Professor Jerry Cohen

Project Title: 
Plant Metabolic Flux Analysis

With the recent explosion in accessible genome and mRNA nucleotide sequence data, there is increasing need for robust methods for connecting observable macroscopic or physiological phenotypes with their molecular determinants. Measurement of metabolic flux (the flow of matter through an organism’s network of metabolic pathways) is, arguably, the most direct molecular indicator of an organism phenotype. Gene transcription, translation, protein degradation and modification, signal transduction, and metabolic feedback are all integrated in a complex metabolic network to produce the observed flux through metabolism. Metabolic flux information describes how nutrient resources and stores are used by which segments of a metabolic network to generate and accumulate products required for growth, development, and differentiation, integrated with responses to environmental conditions. Correspondingly, metabolic flux analysis (MFA) provides a direct route for both the discovery (and subsequent manipulation) of the molecular bases of any number of complex plant behaviors. Unfortunately, most MFA is currently performed using cultured cells, both to provide homogeneity and an easy method for introduction isotope labeled nutrients. Several challenges need to be addressed before dynamic-MFA can be applied practically to intact plants for molecular phenotyping. For intact plants, MFA is made more complicated by requirements for non-trivial stable isotopic labeling approaches and by differences in metabolite inputs and utilization, transport and compartmentalization across a wide range of tissues, and cell types and developmental stages within a sampled specimen.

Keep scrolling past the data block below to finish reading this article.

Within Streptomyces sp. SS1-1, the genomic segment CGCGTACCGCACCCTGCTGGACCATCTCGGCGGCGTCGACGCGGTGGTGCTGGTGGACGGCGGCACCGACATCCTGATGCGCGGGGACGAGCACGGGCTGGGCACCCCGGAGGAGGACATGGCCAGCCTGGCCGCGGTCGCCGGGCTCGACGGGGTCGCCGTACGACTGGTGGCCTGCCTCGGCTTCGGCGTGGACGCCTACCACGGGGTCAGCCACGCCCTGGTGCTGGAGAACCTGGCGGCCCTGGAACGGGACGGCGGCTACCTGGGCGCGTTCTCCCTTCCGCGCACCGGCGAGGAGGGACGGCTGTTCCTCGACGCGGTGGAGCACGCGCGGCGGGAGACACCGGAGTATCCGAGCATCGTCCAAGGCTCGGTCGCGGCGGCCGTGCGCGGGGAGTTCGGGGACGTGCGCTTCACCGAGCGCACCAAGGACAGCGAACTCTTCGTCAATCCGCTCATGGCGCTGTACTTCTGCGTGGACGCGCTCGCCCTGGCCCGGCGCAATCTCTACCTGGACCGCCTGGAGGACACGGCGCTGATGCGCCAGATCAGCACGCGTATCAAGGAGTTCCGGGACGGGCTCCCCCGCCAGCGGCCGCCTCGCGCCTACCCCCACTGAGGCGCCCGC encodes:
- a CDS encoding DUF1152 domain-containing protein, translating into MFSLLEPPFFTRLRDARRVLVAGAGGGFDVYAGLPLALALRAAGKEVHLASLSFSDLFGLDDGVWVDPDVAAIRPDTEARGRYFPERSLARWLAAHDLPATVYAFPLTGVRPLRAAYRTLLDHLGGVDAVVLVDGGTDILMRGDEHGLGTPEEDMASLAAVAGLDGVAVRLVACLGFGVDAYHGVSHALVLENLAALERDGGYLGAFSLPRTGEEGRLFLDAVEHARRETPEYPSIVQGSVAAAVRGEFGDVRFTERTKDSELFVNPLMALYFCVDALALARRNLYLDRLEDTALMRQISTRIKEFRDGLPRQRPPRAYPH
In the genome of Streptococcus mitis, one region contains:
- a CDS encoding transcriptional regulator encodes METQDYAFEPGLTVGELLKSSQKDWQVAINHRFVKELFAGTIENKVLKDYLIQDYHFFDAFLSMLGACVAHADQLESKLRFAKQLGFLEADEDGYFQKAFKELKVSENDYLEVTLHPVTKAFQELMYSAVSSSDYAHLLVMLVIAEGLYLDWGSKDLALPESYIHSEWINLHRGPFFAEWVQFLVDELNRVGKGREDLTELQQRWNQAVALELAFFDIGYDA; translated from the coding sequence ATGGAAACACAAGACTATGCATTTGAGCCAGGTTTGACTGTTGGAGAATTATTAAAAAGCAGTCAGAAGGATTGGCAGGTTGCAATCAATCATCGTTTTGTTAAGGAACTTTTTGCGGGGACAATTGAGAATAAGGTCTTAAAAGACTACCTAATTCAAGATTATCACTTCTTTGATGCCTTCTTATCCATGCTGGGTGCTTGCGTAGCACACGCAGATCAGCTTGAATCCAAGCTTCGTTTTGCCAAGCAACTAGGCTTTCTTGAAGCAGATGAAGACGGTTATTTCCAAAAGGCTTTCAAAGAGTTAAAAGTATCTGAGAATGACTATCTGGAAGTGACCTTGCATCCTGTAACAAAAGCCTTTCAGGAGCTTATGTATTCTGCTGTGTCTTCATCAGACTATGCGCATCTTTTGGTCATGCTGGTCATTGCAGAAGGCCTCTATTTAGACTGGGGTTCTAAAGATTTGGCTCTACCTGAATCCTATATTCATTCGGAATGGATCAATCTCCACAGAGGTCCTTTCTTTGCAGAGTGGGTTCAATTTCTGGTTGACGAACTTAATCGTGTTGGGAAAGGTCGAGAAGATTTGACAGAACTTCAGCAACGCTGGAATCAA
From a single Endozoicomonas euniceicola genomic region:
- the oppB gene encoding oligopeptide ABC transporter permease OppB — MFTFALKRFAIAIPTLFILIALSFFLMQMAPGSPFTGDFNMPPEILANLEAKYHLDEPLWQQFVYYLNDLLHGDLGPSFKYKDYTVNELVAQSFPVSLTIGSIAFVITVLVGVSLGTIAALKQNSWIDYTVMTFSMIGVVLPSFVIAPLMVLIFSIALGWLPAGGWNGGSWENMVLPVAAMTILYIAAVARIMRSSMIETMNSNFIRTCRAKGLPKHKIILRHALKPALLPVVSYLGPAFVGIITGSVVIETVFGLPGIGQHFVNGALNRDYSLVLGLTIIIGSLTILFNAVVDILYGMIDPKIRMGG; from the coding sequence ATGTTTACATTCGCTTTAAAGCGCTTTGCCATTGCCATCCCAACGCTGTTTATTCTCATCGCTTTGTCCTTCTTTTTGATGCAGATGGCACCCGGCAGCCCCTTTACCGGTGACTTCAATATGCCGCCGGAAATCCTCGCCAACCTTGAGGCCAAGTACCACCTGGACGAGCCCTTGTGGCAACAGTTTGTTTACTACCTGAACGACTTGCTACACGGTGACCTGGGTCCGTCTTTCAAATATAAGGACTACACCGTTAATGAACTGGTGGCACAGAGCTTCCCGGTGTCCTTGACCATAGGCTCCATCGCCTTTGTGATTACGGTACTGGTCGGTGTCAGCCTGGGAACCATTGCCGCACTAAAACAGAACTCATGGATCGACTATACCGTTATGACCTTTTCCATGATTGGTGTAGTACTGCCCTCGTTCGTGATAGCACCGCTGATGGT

Project Investigators

Professor Jerry Cohen
Mark Esler
Professor Adrian Hegeman
Yectli Huerta
Renata Pincelli-Souza
Qian Tang
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